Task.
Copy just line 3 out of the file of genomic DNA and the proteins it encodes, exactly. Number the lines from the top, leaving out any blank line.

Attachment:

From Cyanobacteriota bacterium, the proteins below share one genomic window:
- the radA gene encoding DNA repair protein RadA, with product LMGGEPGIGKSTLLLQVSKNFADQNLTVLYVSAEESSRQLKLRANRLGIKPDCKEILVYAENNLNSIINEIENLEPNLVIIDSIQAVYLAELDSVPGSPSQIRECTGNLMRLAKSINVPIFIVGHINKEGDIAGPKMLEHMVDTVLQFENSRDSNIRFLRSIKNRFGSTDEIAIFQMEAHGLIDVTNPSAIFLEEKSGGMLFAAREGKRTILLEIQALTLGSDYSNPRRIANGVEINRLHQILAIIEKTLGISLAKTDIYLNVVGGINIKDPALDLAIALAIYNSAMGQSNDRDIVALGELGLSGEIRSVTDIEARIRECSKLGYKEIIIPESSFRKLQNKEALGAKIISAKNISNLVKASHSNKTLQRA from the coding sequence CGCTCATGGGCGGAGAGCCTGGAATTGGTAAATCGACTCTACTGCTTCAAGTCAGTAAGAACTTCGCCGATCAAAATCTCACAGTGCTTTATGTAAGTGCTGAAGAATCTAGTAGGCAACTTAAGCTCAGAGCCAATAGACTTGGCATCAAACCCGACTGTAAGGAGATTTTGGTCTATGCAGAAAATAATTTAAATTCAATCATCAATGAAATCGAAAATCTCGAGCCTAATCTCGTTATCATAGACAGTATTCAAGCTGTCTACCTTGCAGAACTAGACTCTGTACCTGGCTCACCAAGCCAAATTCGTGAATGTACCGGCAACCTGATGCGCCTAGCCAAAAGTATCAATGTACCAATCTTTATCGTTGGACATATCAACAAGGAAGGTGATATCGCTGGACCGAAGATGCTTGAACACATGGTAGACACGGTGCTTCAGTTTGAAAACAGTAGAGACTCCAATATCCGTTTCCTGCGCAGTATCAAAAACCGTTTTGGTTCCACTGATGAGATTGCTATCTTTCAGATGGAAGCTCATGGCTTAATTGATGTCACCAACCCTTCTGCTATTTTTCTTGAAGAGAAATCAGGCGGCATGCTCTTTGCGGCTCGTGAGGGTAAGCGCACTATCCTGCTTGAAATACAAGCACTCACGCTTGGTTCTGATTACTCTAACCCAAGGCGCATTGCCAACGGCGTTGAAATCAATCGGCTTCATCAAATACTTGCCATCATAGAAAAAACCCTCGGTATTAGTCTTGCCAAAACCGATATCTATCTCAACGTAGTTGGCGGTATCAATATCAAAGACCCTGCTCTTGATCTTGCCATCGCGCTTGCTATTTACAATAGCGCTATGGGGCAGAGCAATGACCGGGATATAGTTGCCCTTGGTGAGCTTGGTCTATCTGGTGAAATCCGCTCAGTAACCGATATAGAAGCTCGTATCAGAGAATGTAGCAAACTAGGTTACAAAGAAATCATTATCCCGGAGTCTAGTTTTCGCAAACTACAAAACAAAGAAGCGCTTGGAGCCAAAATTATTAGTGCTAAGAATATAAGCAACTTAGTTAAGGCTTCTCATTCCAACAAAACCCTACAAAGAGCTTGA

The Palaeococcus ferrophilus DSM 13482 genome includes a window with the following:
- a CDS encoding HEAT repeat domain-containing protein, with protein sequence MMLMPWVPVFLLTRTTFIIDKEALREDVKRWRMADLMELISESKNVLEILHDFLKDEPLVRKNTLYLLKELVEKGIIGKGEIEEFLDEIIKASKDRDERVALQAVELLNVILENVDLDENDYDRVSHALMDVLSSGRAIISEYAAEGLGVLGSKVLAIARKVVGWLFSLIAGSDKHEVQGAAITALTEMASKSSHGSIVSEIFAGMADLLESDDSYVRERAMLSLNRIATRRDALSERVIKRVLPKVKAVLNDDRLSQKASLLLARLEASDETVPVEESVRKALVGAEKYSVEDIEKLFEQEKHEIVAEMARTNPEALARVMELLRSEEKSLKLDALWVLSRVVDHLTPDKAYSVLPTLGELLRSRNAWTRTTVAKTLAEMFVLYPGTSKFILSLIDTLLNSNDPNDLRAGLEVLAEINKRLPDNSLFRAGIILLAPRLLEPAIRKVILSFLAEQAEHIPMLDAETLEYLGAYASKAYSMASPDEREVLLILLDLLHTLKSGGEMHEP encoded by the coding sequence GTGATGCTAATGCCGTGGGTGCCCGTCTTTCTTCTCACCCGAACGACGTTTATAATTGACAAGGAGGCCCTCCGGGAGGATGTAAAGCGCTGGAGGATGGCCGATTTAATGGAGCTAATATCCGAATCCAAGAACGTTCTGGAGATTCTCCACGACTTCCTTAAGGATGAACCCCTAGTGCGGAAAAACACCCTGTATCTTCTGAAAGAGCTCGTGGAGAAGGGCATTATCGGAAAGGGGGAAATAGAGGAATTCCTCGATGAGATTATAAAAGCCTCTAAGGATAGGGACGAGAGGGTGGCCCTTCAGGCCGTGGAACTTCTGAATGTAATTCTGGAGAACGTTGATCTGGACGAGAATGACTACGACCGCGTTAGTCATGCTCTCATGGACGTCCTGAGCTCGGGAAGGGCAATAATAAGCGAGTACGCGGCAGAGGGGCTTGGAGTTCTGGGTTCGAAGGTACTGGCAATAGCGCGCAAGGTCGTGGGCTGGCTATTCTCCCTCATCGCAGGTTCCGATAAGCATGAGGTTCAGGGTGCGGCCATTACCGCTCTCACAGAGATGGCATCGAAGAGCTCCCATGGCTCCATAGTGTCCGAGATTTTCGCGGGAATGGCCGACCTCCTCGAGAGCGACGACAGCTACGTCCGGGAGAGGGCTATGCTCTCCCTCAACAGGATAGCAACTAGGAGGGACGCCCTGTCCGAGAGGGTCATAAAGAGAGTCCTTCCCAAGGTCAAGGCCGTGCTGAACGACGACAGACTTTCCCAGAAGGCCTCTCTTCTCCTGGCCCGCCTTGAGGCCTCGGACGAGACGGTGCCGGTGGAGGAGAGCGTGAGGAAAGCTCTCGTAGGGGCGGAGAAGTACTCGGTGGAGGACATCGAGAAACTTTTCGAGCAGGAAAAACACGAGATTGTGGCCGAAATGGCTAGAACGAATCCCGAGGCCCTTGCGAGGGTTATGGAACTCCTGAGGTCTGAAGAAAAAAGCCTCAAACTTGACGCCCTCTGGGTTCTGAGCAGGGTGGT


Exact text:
The Palaeococcus ferrophilus DSM 13482 genome includes a window with the following: